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Cat People (1982) - Paul Schrader

Related: American cinema - Paul Schrader - Nastassja Kinski - 1982 - cat - horror film

Cat People (1982) - Paul Schrader
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The music pulses in a techno jungle beat. Irena closes and opens her eyes. Her chest heaves. Paul slowly crawls up her naked, bound form. He mounts her. Close-ups on Irena's feet and hands as she twists and turns them, pulling against the ropes. She gives a cry as he enters her. Fade to black. --Gary Meyer http://www.cleansheets.com/reviews/movie_10.15.03.shtml


Cat People is a 1982 horror film directed by Paul Schrader and starring Nastassja Kinski, Malcolm McDowell, and John Heard. The film co-stars Annette O'Toole, Ruby Dee, and features small parts for Ed Begley, Jr. and John Larroquette. Jerry Bruckheimer served as executive producer, Alan Ormsby was the screenwriter, whose script was loosely based on the story by DeWitt Bodeen, the screenwriter for the acclaimed 1942 original.

Giorgio Morodor composed the film's score, including the theme song which features lyrics and vocals by David Bowie. --http://en.wikipedia.org/wiki/Cat_People_%281982_film%29 [Sept 2006]

Amazon review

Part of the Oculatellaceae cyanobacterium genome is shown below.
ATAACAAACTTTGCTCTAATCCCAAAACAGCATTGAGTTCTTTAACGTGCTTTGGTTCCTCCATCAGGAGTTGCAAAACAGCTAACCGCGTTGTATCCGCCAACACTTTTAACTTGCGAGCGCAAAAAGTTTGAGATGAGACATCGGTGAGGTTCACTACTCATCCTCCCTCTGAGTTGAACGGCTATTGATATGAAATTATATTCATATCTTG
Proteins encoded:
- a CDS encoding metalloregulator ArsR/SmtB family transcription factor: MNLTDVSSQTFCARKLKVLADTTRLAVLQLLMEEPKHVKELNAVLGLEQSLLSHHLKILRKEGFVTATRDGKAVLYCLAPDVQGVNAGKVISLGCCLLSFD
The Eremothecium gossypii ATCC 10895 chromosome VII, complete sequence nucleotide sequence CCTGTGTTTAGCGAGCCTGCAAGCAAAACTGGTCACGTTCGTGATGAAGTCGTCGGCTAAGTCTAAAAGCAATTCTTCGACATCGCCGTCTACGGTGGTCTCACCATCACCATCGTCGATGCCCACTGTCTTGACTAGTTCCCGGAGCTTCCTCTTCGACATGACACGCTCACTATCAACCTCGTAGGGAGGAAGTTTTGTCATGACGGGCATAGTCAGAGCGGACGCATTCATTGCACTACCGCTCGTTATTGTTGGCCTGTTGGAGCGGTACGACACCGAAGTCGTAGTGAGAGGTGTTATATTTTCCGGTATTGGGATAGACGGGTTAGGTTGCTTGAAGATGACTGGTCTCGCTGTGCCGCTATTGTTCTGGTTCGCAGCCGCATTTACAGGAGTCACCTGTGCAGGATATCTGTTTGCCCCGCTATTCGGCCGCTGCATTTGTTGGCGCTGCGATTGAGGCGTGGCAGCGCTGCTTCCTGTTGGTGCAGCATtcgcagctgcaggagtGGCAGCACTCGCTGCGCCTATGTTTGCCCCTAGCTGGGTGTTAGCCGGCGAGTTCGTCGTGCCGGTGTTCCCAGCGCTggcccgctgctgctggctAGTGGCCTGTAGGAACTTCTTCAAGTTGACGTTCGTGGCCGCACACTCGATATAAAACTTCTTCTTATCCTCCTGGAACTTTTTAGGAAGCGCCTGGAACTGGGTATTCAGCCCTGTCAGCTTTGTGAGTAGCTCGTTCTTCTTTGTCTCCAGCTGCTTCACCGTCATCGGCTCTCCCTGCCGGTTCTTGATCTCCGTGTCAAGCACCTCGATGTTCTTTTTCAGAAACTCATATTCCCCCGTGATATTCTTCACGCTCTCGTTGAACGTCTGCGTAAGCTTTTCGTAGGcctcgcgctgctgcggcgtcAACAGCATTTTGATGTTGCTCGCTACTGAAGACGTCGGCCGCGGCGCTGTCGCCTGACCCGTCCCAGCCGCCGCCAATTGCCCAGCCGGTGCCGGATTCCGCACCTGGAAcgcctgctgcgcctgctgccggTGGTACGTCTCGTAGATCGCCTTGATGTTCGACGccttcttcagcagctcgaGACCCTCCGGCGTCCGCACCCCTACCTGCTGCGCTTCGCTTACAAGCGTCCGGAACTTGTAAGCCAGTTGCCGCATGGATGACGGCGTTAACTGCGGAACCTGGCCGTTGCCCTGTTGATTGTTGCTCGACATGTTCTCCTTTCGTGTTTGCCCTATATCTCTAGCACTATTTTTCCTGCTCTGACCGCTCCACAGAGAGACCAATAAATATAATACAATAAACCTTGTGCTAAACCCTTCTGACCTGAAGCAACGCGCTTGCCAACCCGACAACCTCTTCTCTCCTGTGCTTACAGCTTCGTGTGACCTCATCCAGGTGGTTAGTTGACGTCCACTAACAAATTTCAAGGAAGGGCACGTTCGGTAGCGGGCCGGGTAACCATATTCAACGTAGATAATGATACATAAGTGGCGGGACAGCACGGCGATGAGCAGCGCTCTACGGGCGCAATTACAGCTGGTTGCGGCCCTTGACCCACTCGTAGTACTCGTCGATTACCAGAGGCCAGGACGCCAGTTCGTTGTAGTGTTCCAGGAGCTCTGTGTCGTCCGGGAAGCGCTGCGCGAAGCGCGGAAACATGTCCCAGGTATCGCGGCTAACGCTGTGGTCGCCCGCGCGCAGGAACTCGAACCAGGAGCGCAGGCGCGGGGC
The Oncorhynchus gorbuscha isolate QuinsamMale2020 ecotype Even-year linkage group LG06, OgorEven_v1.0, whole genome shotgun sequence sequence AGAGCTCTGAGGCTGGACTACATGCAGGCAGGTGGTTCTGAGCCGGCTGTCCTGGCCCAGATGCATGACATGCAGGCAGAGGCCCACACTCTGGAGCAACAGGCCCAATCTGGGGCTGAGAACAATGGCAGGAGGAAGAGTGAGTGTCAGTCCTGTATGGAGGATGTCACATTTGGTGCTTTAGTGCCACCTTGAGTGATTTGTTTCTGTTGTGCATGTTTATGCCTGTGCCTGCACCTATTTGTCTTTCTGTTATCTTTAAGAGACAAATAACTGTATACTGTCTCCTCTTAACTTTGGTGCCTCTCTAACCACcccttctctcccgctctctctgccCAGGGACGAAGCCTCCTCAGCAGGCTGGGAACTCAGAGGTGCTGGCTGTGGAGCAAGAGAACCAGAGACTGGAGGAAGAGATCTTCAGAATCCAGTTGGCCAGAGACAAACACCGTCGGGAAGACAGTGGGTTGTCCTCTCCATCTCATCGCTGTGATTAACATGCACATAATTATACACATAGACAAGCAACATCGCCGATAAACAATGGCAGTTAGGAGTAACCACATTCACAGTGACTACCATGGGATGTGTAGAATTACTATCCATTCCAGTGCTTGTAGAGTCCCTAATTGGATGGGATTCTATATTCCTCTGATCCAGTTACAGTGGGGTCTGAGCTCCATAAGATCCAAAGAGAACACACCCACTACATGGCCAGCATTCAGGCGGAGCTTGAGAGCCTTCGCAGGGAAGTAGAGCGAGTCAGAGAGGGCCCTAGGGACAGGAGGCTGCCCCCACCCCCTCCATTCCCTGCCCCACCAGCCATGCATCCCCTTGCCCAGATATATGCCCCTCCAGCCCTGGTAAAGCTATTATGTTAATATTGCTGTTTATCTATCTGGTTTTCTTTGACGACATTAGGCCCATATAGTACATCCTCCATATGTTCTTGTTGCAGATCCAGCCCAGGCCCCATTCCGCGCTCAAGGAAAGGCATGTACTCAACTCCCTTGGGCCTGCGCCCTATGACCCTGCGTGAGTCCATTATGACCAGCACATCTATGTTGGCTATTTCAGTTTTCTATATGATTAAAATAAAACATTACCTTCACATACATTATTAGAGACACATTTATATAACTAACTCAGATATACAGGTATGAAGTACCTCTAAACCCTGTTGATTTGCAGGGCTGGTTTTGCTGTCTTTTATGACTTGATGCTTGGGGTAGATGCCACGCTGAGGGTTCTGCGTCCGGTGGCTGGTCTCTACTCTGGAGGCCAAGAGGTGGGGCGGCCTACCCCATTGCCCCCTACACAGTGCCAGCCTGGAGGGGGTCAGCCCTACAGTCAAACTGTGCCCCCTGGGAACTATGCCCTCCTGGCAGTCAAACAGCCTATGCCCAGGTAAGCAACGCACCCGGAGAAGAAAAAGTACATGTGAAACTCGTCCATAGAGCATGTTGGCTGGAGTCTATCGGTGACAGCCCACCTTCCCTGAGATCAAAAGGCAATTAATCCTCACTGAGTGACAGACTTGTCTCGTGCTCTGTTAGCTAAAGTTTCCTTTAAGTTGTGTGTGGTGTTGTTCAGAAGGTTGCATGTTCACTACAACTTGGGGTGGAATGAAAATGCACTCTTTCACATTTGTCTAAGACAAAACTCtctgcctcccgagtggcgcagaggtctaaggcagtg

Paul Schrader, the director of American Gigolo, brought a similar kind of sexual chic to this explicit horror movie. A remake of the beautiful, haunting 1942 Cat People, this version takes off from the same idea: that a woman (Nastassja Kinski), a member of a race of feline humans, will revert to her animalistic self when she has sex. Arriving to meet her brother (Malcolm McDowell) in New Orleans, she finds herself disturbed by his sexual presence. A zoo curator (John Heard) becomes fascinated by her, but he will discover that her kittenish ways are just the tip of the claw. Schrader dresses the story up in a stylish, glossy production, keyed on Kinski's green-eyed, thick-lipped beauty; it's hard to think of another actress in 1982 who could so immediately suggest a cat walking on two legs. Luckily Kinski had a European attitude toward her body, because this film has plenty of poster-art nudity. There's also lots of gore and some wacky flashbacks to the ancient tribe of cat people, who hold rituals in an orange desert while Giorgio Moroder's music plays. Cat People doesn't really make all this come together, but it's always interesting to look at, and the dreadful mood lingers. --Robert Horton, amzon.com

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